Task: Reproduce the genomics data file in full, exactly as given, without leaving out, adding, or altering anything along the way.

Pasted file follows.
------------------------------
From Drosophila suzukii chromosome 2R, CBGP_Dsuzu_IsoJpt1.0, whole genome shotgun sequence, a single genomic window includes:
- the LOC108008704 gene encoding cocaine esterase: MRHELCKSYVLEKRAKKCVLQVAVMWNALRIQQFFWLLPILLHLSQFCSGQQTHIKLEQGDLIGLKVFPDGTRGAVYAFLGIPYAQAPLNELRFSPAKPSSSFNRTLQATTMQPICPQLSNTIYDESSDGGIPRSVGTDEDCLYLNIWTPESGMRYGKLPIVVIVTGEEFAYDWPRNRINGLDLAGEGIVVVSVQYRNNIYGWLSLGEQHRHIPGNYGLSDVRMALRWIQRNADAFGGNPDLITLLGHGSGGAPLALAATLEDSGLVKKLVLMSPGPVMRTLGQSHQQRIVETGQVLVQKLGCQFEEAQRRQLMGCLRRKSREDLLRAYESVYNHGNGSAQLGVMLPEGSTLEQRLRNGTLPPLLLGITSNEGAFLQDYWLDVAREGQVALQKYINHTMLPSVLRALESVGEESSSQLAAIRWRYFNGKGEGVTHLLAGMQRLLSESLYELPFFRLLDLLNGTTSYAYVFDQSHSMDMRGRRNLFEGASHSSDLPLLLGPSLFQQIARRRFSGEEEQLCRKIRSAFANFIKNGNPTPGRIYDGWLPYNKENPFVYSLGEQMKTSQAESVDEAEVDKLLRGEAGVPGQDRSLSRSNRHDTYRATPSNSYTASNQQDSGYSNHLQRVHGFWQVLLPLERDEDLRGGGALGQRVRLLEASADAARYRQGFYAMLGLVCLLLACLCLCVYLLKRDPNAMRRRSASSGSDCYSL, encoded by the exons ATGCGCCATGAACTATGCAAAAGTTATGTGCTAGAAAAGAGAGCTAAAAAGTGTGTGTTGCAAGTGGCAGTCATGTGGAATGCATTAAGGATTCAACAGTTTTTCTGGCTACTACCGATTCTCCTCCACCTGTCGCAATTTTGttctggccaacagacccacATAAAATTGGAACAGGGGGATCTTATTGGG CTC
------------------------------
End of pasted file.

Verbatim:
From Drosophila suzukii chromosome 2R, CBGP_Dsuzu_IsoJpt1.0, whole genome shotgun sequence, a single genomic window includes:
- the LOC108008704 gene encoding cocaine esterase: MRHELCKSYVLEKRAKKCVLQVAVMWNALRIQQFFWLLPILLHLSQFCSGQQTHIKLEQGDLIGLKVFPDGTRGAVYAFLGIPYAQAPLNELRFSPAKPSSSFNRTLQATTMQPICPQLSNTIYDESSDGGIPRSVGTDEDCLYLNIWTPESGMRYGKLPIVVIVTGEEFAYDWPRNRINGLDLAGEGIVVVSVQYRNNIYGWLSLGEQHRHIPGNYGLSDVRMALRWIQRNADAFGGNPDLITLLGHGSGGAPLALAATLEDSGLVKKLVLMSPGPVMRTLGQSHQQRIVETGQVLVQKLGCQFEEAQRRQLMGCLRRKSREDLLRAYESVYNHGNGSAQLGVMLPEGSTLEQRLRNGTLPPLLLGITSNEGAFLQDYWLDVAREGQVALQKYINHTMLPSVLRALESVGEESSSQLAAIRWRYFNGKGEGVTHLLAGMQRLLSESLYELPFFRLLDLLNGTTSYAYVFDQSHSMDMRGRRNLFEGASHSSDLPLLLGPSLFQQIARRRFSGEEEQLCRKIRSAFANFIKNGNPTPGRIYDGWLPYNKENPFVYSLGEQMKTSQAESVDEAEVDKLLRGEAGVPGQDRSLSRSNRHDTYRATPSNSYTASNQQDSGYSNHLQRVHGFWQVLLPLERDEDLRGGGALGQRVRLLEASADAARYRQGFYAMLGLVCLLLACLCLCVYLLKRDPNAMRRRSASSGSDCYSL, encoded by the exons ATGCGCCATGAACTATGCAAAAGTTATGTGCTAGAAAAGAGAGCTAAAAAGTGTGTGTTGCAAGTGGCAGTCATGTGGAATGCATTAAGGATTCAACAGTTTTTCTGGCTACTACCGATTCTCCTCCACCTGTCGCAATTTTGttctggccaacagacccacATAAAATTGGAACAGGGGGATCTTATTGGG CTC